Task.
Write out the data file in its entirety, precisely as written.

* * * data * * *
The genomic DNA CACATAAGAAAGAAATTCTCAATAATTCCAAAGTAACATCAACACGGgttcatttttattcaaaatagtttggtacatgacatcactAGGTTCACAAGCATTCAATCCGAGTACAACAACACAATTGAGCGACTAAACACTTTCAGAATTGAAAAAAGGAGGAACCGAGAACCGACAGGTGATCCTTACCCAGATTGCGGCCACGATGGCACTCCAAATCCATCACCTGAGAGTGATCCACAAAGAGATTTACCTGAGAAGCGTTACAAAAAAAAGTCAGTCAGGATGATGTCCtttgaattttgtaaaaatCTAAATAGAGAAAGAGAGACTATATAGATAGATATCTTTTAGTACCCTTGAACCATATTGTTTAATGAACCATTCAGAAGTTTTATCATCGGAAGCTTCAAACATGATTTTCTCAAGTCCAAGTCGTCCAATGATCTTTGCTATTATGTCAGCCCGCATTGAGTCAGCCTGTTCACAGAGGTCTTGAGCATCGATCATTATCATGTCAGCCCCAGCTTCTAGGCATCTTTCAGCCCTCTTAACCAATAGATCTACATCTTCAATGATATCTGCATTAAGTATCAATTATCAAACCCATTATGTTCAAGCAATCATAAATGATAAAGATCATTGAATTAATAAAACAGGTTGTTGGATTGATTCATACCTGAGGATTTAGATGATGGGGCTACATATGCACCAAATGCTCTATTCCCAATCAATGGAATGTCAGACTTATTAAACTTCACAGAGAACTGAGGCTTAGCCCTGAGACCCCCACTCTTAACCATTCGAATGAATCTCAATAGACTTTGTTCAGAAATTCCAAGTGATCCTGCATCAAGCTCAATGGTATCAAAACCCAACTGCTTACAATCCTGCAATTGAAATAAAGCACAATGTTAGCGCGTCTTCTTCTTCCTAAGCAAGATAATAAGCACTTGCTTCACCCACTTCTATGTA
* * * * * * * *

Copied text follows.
The genomic DNA CACATAAGAAAGAAATTCTCAATAATTCCAAAGTAACATCAACACGGgttcatttttattcaaaatagtttggtacatgacatcactAGGTTCACAAGCATTCAATCCGAGTACAACAACACAATTGAGCGACTAAACACTTTCAGAATTGAAAAAAGGAGGAACCGAGAACCGACAGGTGATCCTTACCCAGATTGCGGCCACGATGGCACTCCAAATCCATCACCTGAGAGTGATCCACAAAGAGATTTACCTGAGAAGCGTTACAAAAAAAAGTCAGTCAGGATGATGTCCtttgaattttgtaaaaatCTAAATAGAGAAAGAGAGACTATATAGATAGATATCTTTTAGTACCCTTGAACCATATTGTTTAATGAACCATTCAGAAGTTTTATCATCGGAAGCTTCAAACATGATTTTCTCAAGTCCAAGTCGTCCAATGATCTTTGCTATTATGTCAGCCCGCATTGAGTCAGCCTGTTCACAGAGGTCTTGAGCATCGATCATTATCATGTCAGCCCCAGCTTCTAGGCATCTTTCAGCCCTCTTAACCAATAGATCTACATCTTCAATGATATCTGCATTAAGTATCAATTATCAAACCCATTATGTTCAAGCAATCATAAATGATAAAGATCATTGAATTAATAAAACAGGTTGTTGGATTGATTCATACCTGAGGATTTAGATGATGGGGCTACATATGCACCAAATGCTCTATTCCCAATCAATGGAATGTCAGACTTATTAAACTTCACAGAGAACTGAGGCTTAGCCCTGAGACCCCCACTCTTAACCATTCGAATGAATCTCAATAGACTTTGTTCAGAAATTCCAAGTGATCCTGCATCAAGCTCAATGGTATCAAAACCCAACTGCTTACAATCCTGCAATTGAAATAAAGCACAATGTTAGCGCGTCTTCTTCTTCCTAAGCAAGATAATAAGCACTTGCTTCACCCACTTCTATGTA